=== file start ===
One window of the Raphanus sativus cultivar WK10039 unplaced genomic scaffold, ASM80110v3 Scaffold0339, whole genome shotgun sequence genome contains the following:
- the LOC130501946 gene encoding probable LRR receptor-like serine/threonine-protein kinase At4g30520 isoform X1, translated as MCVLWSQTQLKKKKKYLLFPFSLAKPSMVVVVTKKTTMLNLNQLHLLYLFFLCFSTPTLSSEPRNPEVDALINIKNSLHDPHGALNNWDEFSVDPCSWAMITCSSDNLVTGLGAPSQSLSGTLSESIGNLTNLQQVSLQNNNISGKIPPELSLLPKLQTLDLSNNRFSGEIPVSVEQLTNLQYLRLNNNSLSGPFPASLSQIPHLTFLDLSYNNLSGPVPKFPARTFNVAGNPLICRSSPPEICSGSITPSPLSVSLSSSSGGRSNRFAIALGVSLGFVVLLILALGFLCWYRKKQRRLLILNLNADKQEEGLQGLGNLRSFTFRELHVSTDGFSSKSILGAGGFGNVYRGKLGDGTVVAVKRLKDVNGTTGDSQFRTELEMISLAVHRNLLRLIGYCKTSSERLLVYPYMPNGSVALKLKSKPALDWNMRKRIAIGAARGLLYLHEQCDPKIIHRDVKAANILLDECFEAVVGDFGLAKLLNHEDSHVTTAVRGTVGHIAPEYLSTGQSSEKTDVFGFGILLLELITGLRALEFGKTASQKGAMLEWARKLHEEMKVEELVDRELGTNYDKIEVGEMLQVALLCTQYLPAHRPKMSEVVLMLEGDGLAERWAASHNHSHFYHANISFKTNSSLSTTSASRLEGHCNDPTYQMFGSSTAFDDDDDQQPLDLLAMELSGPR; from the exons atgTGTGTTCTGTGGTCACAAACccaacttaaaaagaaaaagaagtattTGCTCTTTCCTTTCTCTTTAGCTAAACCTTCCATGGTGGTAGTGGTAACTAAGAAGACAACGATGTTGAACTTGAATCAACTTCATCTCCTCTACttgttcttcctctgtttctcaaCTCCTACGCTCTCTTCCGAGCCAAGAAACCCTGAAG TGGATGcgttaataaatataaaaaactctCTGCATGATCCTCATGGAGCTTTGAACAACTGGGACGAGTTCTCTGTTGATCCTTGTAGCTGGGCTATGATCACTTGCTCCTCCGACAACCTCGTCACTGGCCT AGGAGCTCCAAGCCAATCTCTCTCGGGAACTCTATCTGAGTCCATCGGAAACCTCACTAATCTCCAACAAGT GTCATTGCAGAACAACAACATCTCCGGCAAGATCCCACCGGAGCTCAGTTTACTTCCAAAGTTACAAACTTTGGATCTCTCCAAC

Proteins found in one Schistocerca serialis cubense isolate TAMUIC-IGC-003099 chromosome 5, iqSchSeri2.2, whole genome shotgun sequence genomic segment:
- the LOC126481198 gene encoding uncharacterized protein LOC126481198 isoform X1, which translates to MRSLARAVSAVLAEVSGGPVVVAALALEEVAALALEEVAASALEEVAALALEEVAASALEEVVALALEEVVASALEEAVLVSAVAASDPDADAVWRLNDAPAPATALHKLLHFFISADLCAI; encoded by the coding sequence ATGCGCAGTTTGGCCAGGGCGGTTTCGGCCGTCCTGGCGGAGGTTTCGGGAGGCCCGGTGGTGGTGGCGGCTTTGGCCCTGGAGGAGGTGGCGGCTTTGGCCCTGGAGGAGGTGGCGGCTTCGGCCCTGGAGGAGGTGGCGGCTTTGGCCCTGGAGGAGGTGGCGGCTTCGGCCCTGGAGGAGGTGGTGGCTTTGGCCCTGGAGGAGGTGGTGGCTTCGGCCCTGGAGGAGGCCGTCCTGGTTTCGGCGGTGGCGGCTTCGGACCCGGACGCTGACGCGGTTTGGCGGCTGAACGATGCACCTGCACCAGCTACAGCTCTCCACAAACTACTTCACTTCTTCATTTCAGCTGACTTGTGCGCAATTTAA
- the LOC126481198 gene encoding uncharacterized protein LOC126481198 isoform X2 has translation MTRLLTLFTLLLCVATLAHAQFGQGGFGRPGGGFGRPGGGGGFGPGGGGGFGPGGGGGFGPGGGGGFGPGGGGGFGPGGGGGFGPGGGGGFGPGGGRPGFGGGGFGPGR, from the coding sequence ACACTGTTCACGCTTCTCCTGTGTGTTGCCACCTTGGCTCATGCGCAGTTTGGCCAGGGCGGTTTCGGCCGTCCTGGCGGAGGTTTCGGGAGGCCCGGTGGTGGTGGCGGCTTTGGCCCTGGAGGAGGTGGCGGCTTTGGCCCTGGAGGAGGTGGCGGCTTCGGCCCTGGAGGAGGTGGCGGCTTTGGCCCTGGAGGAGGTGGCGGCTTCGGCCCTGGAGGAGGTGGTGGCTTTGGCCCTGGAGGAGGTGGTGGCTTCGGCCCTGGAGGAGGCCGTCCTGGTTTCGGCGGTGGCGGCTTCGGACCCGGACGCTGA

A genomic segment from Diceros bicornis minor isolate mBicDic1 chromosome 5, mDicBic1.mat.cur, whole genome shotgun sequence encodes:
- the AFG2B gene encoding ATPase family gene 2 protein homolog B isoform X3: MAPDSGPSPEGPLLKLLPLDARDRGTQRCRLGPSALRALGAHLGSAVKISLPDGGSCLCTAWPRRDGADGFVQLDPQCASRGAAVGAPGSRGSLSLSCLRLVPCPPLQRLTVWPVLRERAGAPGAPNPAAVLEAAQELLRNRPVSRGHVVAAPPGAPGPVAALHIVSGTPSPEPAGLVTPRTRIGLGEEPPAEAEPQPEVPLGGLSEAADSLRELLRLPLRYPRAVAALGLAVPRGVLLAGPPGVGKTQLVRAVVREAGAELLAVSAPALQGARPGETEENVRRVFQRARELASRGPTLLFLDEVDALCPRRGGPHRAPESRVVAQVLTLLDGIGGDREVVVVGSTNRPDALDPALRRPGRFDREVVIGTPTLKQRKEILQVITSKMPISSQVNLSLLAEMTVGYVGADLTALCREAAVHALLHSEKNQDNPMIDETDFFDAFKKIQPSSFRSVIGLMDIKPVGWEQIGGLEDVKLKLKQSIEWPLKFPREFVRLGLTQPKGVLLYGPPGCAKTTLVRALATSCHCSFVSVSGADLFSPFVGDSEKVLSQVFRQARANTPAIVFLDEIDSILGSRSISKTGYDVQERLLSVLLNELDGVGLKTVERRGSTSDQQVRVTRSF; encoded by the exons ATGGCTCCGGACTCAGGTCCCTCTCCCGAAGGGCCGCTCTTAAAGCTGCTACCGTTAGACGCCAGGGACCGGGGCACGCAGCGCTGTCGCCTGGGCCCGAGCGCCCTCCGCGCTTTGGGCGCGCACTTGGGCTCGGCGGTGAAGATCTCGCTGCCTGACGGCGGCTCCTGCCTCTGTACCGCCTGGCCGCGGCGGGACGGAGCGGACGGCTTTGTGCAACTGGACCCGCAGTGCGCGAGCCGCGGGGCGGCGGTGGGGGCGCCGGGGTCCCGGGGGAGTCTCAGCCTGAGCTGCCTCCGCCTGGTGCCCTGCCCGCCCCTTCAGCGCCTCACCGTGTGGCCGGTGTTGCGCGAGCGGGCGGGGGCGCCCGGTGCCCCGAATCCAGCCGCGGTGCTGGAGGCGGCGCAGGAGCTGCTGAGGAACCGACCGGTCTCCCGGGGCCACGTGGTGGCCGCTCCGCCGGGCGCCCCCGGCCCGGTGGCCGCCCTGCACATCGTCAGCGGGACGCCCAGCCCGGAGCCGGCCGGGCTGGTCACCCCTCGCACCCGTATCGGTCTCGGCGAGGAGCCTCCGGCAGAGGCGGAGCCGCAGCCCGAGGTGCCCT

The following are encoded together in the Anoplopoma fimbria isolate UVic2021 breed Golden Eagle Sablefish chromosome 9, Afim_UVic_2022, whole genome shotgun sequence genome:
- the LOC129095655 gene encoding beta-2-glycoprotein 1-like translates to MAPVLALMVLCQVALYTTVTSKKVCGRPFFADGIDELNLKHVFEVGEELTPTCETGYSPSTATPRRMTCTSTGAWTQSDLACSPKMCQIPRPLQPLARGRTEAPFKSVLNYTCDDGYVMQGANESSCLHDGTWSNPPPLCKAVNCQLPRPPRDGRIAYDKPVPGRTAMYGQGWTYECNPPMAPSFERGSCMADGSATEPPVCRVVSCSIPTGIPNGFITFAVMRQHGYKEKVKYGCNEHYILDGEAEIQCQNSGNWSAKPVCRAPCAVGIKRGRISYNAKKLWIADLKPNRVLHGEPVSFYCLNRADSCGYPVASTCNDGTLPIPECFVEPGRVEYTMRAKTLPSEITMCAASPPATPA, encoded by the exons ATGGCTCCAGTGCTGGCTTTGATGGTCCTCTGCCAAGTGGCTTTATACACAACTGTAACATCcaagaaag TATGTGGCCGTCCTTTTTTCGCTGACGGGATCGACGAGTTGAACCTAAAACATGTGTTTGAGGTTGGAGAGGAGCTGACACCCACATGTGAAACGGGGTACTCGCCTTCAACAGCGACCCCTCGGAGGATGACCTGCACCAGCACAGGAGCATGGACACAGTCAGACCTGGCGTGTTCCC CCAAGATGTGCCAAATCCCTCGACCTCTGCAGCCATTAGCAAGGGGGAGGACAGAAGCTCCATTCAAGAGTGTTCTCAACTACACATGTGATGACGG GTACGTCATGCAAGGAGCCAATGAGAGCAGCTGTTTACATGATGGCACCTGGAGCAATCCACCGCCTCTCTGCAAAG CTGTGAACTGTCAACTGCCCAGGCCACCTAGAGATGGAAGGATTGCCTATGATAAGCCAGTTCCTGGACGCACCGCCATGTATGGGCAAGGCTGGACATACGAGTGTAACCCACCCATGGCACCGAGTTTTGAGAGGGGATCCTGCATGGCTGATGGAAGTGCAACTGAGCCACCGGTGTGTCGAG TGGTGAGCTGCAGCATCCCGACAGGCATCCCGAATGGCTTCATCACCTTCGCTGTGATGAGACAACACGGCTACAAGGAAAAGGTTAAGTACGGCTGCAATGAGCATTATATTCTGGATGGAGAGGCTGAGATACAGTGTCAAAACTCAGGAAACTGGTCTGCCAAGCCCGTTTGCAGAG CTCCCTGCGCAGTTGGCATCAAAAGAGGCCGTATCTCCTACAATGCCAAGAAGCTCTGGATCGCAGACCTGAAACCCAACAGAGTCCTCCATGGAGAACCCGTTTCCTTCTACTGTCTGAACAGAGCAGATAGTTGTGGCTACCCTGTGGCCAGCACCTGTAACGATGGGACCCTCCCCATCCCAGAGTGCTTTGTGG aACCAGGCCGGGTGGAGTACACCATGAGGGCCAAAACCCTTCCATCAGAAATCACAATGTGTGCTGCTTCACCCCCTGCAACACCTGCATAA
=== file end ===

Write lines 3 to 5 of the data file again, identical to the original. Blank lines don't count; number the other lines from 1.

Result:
Proteins found in one Schistocerca serialis cubense isolate TAMUIC-IGC-003099 chromosome 5, iqSchSeri2.2, whole genome shotgun sequence genomic segment:
- the LOC126481198 gene encoding uncharacterized protein LOC126481198 isoform X1, which translates to MRSLARAVSAVLAEVSGGPVVVAALALEEVAALALEEVAASALEEVAALALEEVAASALEEVVALALEEVVASALEEAVLVSAVAASDPDADAVWRLNDAPAPATALHKLLHFFISADLCAI; encoded by the coding sequence ATGCGCAGTTTGGCCAGGGCGGTTTCGGCCGTCCTGGCGGAGGTTTCGGGAGGCCCGGTGGTGGTGGCGGCTTTGGCCCTGGAGGAGGTGGCGGCTTTGGCCCTGGAGGAGGTGGCGGCTTCGGCCCTGGAGGAGGTGGCGGCTTTGGCCCTGGAGGAGGTGGCGGCTTCGGCCCTGGAGGAGGTGGTGGCTTTGGCCCTGGAGGAGGTGGTGGCTTCGGCCCTGGAGGAGGCCGTCCTGGTTTCGGCGGTGGCGGCTTCGGACCCGGACGCTGACGCGGTTTGGCGGCTGAACGATGCACCTGCACCAGCTACAGCTCTCCACAAACTACTTCACTTCTTCATTTCAGCTGACTTGTGCGCAATTTAA
- the LOC126481198 gene encoding uncharacterized protein LOC126481198 isoform X2 has translation MTRLLTLFTLLLCVATLAHAQFGQGGFGRPGGGFGRPGGGGGFGPGGGGGFGPGGGGGFGPGGGGGFGPGGGGGFGPGGGGGFGPGGGGGFGPGGGRPGFGGGGFGPGR, from the coding sequence ACACTGTTCACGCTTCTCCTGTGTGTTGCCACCTTGGCTCATGCGCAGTTTGGCCAGGGCGGTTTCGGCCGTCCTGGCGGAGGTTTCGGGAGGCCCGGTGGTGGTGGCGGCTTTGGCCCTGGAGGAGGTGGCGGCTTTGGCCCTGGAGGAGGTGGCGGCTTCGGCCCTGGAGGAGGTGGCGGCTTTGGCCCTGGAGGAGGTGGCGGCTTCGGCCCTGGAGGAGGTGGTGGCTTTGGCCCTGGAGGAGGTGGTGGCTTCGGCCCTGGAGGAGGCCGTCCTGGTTTCGGCGGTGGCGGCTTCGGACCCGGACGCTGA